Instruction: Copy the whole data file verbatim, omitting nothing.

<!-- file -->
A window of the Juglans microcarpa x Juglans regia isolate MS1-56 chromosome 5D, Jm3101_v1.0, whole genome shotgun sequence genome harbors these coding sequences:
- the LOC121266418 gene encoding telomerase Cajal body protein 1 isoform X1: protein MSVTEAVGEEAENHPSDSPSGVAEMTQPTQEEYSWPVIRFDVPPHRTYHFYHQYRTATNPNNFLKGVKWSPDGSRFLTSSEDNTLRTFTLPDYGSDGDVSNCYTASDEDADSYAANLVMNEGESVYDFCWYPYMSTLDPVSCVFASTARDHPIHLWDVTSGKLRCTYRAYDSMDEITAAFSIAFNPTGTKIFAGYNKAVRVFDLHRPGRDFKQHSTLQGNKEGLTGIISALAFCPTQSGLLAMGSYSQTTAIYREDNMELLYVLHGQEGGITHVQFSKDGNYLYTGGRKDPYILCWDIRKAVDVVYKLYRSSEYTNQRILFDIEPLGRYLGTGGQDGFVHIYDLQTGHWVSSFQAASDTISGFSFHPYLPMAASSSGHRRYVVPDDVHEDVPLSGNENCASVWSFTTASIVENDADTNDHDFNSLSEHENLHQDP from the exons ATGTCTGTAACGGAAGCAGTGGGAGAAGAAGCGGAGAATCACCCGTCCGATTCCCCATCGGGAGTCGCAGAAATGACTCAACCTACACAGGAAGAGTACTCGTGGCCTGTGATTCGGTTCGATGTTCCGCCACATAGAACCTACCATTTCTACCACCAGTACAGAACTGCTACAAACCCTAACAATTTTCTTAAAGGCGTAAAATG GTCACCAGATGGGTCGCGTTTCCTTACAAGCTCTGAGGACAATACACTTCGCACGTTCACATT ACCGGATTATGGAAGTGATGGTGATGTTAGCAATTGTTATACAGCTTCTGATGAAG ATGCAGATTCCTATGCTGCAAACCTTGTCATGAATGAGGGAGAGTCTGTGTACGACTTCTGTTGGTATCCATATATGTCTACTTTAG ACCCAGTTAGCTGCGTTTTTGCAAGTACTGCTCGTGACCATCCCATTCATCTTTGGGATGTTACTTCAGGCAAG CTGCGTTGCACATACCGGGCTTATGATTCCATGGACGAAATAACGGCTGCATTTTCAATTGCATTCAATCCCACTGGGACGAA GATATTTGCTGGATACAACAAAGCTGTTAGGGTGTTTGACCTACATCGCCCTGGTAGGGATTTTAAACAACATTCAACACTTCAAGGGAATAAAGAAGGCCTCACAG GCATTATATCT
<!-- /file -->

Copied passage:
A window of the Juglans microcarpa x Juglans regia isolate MS1-56 chromosome 5D, Jm3101_v1.0, whole genome shotgun sequence genome harbors these coding sequences:
- the LOC121266418 gene encoding telomerase Cajal body protein 1 isoform X1: protein MSVTEAVGEEAENHPSDSPSGVAEMTQPTQEEYSWPVIRFDVPPHRTYHFYHQYRTATNPNNFLKGVKWSPDGSRFLTSSEDNTLRTFTLPDYGSDGDVSNCYTASDEDADSYAANLVMNEGESVYDFCWYPYMSTLDPVSCVFASTARDHPIHLWDVTSGKLRCTYRAYDSMDEITAAFSIAFNPTGTKIFAGYNKAVRVFDLHRPGRDFKQHSTLQGNKEGLTGIISALAFCPTQSGLLAMGSYSQTTAIYREDNMELLYVLHGQEGGITHVQFSKDGNYLYTGGRKDPYILCWDIRKAVDVVYKLYRSSEYTNQRILFDIEPLGRYLGTGGQDGFVHIYDLQTGHWVSSFQAASDTISGFSFHPYLPMAASSSGHRRYVVPDDVHEDVPLSGNENCASVWSFTTASIVENDADTNDHDFNSLSEHENLHQDP from the exons ATGTCTGTAACGGAAGCAGTGGGAGAAGAAGCGGAGAATCACCCGTCCGATTCCCCATCGGGAGTCGCAGAAATGACTCAACCTACACAGGAAGAGTACTCGTGGCCTGTGATTCGGTTCGATGTTCCGCCACATAGAACCTACCATTTCTACCACCAGTACAGAACTGCTACAAACCCTAACAATTTTCTTAAAGGCGTAAAATG GTCACCAGATGGGTCGCGTTTCCTTACAAGCTCTGAGGACAATACACTTCGCACGTTCACATT ACCGGATTATGGAAGTGATGGTGATGTTAGCAATTGTTATACAGCTTCTGATGAAG ATGCAGATTCCTATGCTGCAAACCTTGTCATGAATGAGGGAGAGTCTGTGTACGACTTCTGTTGGTATCCATATATGTCTACTTTAG ACCCAGTTAGCTGCGTTTTTGCAAGTACTGCTCGTGACCATCCCATTCATCTTTGGGATGTTACTTCAGGCAAG CTGCGTTGCACATACCGGGCTTATGATTCCATGGACGAAATAACGGCTGCATTTTCAATTGCATTCAATCCCACTGGGACGAA GATATTTGCTGGATACAACAAAGCTGTTAGGGTGTTTGACCTACATCGCCCTGGTAGGGATTTTAAACAACATTCAACACTTCAAGGGAATAAAGAAGGCCTCACAG GCATTATATCT